Banks cry poor? tell ‘em they’re creaming it

There has always been a debate about the origin. Was it Richard Nixon, his general counsel Chuck Colson or an adviser, a former Vietnam veteran, who supplied them with the quote?

Time may have obscured the authorship but it has done nothing to diminish the immortal line: ”When you’ve got them by the balls, their hearts and minds will follow.”

It pretty much sums up the attitude from our big banks right now, all four of which assume they have the divine right to maintain profit margins and record earnings regardless of the economic climate.

If you want to know the classic definition of a monopoly, it is thus: a corporation that prices its output on a ”cost plus” basis.

The mindset is: here are the costs, this is our required profit margin, and therefore you the consumer will pay. How can they achieve this? Because they can. It is the kind of philosophy only possible when there is no real competition.

But wait, there’s more. If things turn nasty, as a banker you also have the right to run to Canberra and demand taxpayers bail you out, pick up the risk and insulate you from the nasty fallout of a global environment into which you willingly plunged yourself to earn bigger profits and massive bonuses in the good times.

There really is no other business like it. Even after being outed as the architects of the financial crisis into which we plunged three years ago, bankers – including our own – have elevated the old agrarian philosophy of ”capitalising your profits and socialising your losses” to an art form. Now they are at it again.

Perhaps, like me, you have been labouring under the misapprehension that it was the Reserve Bank of Australia’s job to control monetary policy in this country.

Call me old-fashioned, but I was always taught that it goes like this: a central bank will cut interest rates to stimulate demand during soft times and raise rates to curb runaway demand and inflation when growth gets out of hand.

Clearly, that’s not the way our bankers see things. To them, an official rate movement has nothing to do with economic management but is simply an opportunity to gouge customers, to plump up the margins and create the foundations for another round of record earnings.

The new rules are that if the Reserve raises rates, well, why not whack a premium on the top. When the Reserve cuts them, don’t pass on the full cut. That’s the way it has been for the past three years, a consistent pattern of behaviour where ”higher offshore funding costs” always seem to override the economic imperative.

Highlighting the hypocrisy is that the margins only ever move in one direction. When was the last time a bank announced a rate cut because funding costs had dropped?

So ludicrous has the situation become, there now is a shock value attached when banks pass on a full cut, or don’t whack a premium on a rise. There will be no such shock this time around. As the Cone of Silence descended over the big four yesterday, the questions were: Who will jump first? How much of the rate cut will they keep?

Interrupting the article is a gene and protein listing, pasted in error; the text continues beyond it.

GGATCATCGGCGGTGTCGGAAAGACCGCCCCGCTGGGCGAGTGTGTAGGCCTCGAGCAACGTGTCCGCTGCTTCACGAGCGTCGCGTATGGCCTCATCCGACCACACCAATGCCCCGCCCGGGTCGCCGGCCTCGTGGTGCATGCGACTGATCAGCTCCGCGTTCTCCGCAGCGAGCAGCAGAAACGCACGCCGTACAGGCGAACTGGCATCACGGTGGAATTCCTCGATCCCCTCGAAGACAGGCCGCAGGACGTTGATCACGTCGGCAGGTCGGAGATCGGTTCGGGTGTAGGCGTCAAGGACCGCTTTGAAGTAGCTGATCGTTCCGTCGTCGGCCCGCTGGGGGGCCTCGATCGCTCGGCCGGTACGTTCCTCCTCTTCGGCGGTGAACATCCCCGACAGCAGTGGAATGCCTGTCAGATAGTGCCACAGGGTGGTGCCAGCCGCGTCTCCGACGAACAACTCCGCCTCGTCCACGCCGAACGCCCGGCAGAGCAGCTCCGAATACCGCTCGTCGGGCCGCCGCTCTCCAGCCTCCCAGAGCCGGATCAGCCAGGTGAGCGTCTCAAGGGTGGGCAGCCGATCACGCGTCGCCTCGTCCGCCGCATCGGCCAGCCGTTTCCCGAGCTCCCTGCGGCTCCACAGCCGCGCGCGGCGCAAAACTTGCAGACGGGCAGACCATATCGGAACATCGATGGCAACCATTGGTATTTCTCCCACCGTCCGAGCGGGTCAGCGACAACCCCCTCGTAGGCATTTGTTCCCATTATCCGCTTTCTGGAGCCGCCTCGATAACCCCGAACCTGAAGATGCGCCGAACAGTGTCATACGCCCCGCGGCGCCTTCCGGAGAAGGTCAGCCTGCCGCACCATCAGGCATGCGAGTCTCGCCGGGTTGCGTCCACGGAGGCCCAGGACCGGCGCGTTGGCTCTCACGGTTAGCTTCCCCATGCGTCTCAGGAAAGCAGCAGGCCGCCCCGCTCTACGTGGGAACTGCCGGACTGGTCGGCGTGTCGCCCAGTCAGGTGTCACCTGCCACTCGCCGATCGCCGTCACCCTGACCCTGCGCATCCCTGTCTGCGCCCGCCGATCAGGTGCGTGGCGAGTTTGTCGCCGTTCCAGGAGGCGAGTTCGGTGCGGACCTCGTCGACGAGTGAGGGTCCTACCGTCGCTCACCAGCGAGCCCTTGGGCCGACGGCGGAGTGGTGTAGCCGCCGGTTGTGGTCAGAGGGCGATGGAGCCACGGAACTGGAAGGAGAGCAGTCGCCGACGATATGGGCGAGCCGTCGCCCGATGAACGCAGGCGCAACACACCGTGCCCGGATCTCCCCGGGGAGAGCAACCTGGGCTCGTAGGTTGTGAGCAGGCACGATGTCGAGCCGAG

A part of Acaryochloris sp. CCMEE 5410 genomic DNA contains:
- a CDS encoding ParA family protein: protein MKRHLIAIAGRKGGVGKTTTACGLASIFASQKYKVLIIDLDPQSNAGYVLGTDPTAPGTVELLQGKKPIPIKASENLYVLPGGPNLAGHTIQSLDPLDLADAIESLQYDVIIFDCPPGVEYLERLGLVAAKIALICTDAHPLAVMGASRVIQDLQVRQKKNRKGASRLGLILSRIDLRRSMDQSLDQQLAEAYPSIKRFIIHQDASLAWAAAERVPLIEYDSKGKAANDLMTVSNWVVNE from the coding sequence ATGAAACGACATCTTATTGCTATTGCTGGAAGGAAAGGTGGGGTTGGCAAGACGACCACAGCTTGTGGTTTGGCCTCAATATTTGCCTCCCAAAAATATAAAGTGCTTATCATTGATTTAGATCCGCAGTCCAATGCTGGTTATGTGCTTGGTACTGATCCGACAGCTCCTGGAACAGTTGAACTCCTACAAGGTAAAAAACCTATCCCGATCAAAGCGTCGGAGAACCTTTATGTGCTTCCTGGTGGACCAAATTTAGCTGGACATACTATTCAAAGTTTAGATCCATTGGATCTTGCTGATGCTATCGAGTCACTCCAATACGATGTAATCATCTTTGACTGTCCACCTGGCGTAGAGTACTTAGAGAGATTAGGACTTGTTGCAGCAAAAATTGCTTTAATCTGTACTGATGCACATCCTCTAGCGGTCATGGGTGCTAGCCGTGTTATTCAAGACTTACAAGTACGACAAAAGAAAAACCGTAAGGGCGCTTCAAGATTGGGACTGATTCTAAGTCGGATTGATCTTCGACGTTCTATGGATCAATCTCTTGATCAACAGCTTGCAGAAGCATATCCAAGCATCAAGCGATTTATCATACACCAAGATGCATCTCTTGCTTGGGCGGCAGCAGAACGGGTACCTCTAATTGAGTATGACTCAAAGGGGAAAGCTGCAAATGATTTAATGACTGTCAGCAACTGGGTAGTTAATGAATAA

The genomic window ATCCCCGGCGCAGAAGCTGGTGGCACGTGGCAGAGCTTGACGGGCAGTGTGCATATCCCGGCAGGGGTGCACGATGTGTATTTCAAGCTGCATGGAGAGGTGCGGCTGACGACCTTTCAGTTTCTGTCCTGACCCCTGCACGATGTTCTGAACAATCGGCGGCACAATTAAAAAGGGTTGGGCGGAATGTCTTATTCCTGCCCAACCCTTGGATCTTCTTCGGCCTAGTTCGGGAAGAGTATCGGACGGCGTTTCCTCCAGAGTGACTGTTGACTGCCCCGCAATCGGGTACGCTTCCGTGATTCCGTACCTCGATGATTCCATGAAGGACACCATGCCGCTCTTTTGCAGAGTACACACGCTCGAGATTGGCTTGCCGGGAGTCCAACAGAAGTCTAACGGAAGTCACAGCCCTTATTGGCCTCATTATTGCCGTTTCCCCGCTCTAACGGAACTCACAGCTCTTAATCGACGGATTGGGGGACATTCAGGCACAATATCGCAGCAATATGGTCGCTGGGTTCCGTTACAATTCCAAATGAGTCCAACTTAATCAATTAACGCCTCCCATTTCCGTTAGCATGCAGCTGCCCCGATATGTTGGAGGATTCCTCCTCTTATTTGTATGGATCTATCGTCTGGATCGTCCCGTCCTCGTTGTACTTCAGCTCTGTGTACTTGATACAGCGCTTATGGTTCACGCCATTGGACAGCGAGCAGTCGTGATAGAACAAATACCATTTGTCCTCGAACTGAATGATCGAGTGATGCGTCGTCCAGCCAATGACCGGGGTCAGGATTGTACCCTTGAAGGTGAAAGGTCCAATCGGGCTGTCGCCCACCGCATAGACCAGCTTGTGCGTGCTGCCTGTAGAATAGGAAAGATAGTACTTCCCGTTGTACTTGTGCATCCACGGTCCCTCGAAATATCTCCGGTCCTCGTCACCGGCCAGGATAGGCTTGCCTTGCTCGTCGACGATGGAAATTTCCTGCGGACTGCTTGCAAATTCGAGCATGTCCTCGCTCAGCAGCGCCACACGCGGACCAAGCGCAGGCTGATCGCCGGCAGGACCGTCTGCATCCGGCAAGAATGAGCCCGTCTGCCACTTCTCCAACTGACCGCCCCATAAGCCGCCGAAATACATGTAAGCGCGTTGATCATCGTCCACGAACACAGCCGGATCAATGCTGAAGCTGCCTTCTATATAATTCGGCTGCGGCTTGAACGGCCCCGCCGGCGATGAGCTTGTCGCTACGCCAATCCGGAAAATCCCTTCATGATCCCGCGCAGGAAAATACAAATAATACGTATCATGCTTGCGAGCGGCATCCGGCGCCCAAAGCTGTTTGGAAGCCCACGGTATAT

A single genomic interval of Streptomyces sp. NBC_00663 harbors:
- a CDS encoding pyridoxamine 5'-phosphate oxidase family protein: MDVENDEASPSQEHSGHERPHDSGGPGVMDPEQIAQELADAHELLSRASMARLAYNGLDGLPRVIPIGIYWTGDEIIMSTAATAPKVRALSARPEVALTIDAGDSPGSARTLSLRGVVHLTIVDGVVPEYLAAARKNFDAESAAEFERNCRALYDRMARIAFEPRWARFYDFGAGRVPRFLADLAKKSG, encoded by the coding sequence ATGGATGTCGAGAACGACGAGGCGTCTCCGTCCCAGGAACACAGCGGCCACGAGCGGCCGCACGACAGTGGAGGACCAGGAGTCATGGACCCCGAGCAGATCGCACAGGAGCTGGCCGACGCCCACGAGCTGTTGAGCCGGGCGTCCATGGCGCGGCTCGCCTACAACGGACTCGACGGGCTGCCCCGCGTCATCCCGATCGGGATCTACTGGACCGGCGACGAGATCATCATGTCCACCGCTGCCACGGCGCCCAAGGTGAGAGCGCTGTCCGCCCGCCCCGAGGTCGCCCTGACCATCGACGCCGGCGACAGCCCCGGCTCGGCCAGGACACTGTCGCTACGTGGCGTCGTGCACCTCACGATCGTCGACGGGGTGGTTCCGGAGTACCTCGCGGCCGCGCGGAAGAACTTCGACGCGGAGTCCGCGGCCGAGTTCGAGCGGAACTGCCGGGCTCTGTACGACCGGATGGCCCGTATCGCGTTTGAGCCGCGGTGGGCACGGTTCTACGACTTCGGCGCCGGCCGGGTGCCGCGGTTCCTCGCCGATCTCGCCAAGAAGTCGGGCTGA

During the past three years, our banks have added the equivalent of close to five official rate hikes to their interest rate settings.

That is why their net interest margins have moved back to pre-crisis levels, something the Reserve has documented.

If you check out their latest results, the average margin among the big four is 2.28 per cent, which is about 2007 levels.

Within that band, the Commonwealth comes in with the skinniest margin at 2.19 per cent and the ANZ scores a fat premium of 2.46 per cent with the other two, Westpac and the National Australia Bank, sitting neatly in between.

And despite their bleating, our banks wallop their offshore competitors when it comes to return on equity. The official figures reveal a 16.3 per cent return. Compare that with a global average of just 6.33 per cent. American large banks are below the average with a 5.7 per cent return while those in the euro zone last year managed 8 per cent.

No one would wish our financial institutions to be in the same predicament as their developed world cousins, but the undeniable fact is that our banks are creaming it. Just look at the earnings. Year-in and year-out, all four continue to smash their records.

The banks counter with a predictable argument. Forget the profit figures, they say, our returns are tiny compared with the size of our assets. Que? Why, of course they are. Banking is a high-volume, low-margin business. Their assets are the loans they dole out to us. They raise that money from depositors and wholesale markets, clip the ticket and offload the cash to borrowers.

You can’t compare that to building a mine, a steel plant or spending years developing software for a high-tech business in the hope of getting a return years down the track.

There is no doubt that the crisis in Europe threatens global finance. Equally, the cost of raising cash on wholesale debt markets has soared in recent weeks. But that hasn’t affected their entire funding base. It affects only the tiny proportion of their $2 trillion in offshore loans that are falling due now and the new loans they are writing.

Remember too that there are virtually no costs associated with established loans. It takes just two years to recoup the establishment costs on a 25-year loan.

But if home owners bitch about their treatment by the big four, think of the plight of small- and medium-size businesses. Out of the glare of public opinion, and without the clout or the alternative offshore financing arrangements available to major corporations, small businesses are over a barrel. Last month’s rate cut still hasn’t flowed through to most of them. This month’s is likely to simply disappear into the ether.

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